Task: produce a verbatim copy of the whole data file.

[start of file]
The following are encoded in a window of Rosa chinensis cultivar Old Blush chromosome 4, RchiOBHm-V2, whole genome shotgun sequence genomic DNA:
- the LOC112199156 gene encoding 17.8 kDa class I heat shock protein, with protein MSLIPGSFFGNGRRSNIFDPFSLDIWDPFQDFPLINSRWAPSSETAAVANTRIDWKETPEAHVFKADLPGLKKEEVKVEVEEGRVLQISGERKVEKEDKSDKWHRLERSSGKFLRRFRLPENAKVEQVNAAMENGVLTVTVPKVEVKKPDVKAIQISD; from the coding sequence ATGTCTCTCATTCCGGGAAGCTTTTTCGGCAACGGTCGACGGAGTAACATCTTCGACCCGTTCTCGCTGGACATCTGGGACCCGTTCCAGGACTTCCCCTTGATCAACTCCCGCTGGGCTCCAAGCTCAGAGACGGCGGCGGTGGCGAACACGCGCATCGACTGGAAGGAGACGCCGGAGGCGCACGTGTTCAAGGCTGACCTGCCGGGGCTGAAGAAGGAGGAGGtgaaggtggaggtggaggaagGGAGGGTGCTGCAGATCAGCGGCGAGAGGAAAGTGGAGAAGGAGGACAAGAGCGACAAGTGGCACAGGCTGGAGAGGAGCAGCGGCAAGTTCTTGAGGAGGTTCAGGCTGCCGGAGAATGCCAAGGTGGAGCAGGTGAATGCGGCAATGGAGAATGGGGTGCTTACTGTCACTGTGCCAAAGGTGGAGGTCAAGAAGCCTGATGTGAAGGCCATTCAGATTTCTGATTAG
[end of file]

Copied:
The following are encoded in a window of Rosa chinensis cultivar Old Blush chromosome 4, RchiOBHm-V2, whole genome shotgun sequence genomic DNA:
- the LOC112199156 gene encoding 17.8 kDa class I heat shock protein, with protein MSLIPGSFFGNGRRSNIFDPFSLDIWDPFQDFPLINSRWAPSSETAAVANTRIDWKETPEAHVFKADLPGLKKEEVKVEVEEGRVLQISGERKVEKEDKSDKWHRLERSSGKFLRRFRLPENAKVEQVNAAMENGVLTVTVPKVEVKKPDVKAIQISD; from the coding sequence ATGTCTCTCATTCCGGGAAGCTTTTTCGGCAACGGTCGACGGAGTAACATCTTCGACCCGTTCTCGCTGGACATCTGGGACCCGTTCCAGGACTTCCCCTTGATCAACTCCCGCTGGGCTCCAAGCTCAGAGACGGCGGCGGTGGCGAACACGCGCATCGACTGGAAGGAGACGCCGGAGGCGCACGTGTTCAAGGCTGACCTGCCGGGGCTGAAGAAGGAGGAGGtgaaggtggaggtggaggaagGGAGGGTGCTGCAGATCAGCGGCGAGAGGAAAGTGGAGAAGGAGGACAAGAGCGACAAGTGGCACAGGCTGGAGAGGAGCAGCGGCAAGTTCTTGAGGAGGTTCAGGCTGCCGGAGAATGCCAAGGTGGAGCAGGTGAATGCGGCAATGGAGAATGGGGTGCTTACTGTCACTGTGCCAAAGGTGGAGGTCAAGAAGCCTGATGTGAAGGCCATTCAGATTTCTGATTAG